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Year1933 April
International RuleThird Rule
Current Statusbroken up
DesignerW. & R.B. Fife
BuilderW. Fife & Son
Length Overall20.42 m.
Waterline14.02 m.
Beam3.53 m.
Draught2.74 m.
Sail Area187 sq.m.
Original OwnerG.F. Carrington
Original NameZELITA
Original CountryGB
Original HomeportGreenock
Original Sail NumberK 9
Owner Details & History

Built according to the International Third Rule

1933 Arthur C. Connell - name: ZELITA - home port: Greenock (GB) - rig: Bermudan sloop Mr. Connell (partner of an old established Clyde shipbuilding company) had already owned Zinita and Zoraida and later owned Westra and Ornsay. The 1933 season started up on the Clyde and Zelita debut was discouraging as she was always behind Veronica and Iyruna. She was dismasted during the last race. Before sailing for the South she underwent some structural alterations and stepped a new mast; no better results were achieved in the Cowes Week but her tune up progressed and she performed much better in the last races of the year. At the end of the season, she was fifth with 29 starts and 3 firsts, 8 seconds and 6 thirds. At the end of the year Zelita was for sale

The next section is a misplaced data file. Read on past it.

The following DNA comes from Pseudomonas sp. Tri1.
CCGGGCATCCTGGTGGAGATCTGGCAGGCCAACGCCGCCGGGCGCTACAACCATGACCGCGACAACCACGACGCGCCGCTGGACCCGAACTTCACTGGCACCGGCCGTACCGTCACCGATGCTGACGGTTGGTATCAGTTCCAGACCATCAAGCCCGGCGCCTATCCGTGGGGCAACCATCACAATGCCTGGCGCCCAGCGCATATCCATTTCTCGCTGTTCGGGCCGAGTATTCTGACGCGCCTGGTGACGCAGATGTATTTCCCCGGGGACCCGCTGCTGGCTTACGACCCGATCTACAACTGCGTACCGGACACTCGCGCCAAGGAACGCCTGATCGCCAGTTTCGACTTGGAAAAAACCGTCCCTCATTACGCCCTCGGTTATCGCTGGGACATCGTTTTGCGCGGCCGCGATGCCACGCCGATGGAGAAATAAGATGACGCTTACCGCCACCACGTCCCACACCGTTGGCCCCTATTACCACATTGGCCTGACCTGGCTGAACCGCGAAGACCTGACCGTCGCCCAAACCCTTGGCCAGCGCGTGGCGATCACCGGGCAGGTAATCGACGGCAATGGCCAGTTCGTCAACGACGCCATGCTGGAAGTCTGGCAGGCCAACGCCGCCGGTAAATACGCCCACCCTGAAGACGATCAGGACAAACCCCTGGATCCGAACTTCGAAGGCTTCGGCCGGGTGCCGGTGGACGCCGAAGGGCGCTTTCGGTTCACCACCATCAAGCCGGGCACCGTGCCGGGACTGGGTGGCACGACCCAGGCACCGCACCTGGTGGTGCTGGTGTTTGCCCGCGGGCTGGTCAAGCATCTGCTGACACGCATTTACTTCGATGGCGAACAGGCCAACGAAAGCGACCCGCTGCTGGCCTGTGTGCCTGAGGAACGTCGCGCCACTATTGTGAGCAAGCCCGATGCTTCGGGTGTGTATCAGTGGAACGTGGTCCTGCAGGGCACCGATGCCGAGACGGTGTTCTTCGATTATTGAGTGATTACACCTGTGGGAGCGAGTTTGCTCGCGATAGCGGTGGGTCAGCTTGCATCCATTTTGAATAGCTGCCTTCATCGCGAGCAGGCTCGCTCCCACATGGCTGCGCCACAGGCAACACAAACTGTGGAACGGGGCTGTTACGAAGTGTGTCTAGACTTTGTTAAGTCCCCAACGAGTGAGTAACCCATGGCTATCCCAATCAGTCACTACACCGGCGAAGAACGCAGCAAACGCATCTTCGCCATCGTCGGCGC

1934 - 1939 G.F. Carrington Under the new ownership, in 1934 Zelita did not perform better with a fifth placement. Out of 27 starts she had 1 first, 4 seconds and 3 thirds. No better results in 1935 with again a fifth placement with 1 first out of 24 starts

<1946-1955 G.S. Payne - engine installed in 1949 - RORC rating: 50'89

1956 - 1960 no name or port given

1961 - 1964 Lemar S.A. - home port: Barcelona (Spain) and Panama - re-powered <1961 According to Real Club Nautico de Barcelona the yacht was owned by Miguel Hostench and a photo on the 125th Year Book of the Club shows Zelita sailing in the Mediterranean 1965 disappeared off Lloyd's Register

1966 - middle Eighties owner unknown, the yacht was transferred to the San Remo (Italy) Porto Vecchio where she remained for years moored, apparently abandoned and progressively deteriorating. At the beginning of the Eighties (?) she was transferred in the new San Remo Marina (Porto Sole) and sized by the Customs Authority, it is said for a spying story involving the Italian Navy; damaged in her stern, she was taken off the water and put on the quay, very closed to be considered a wreck; sha has been demolished in the middle of the Eighties.

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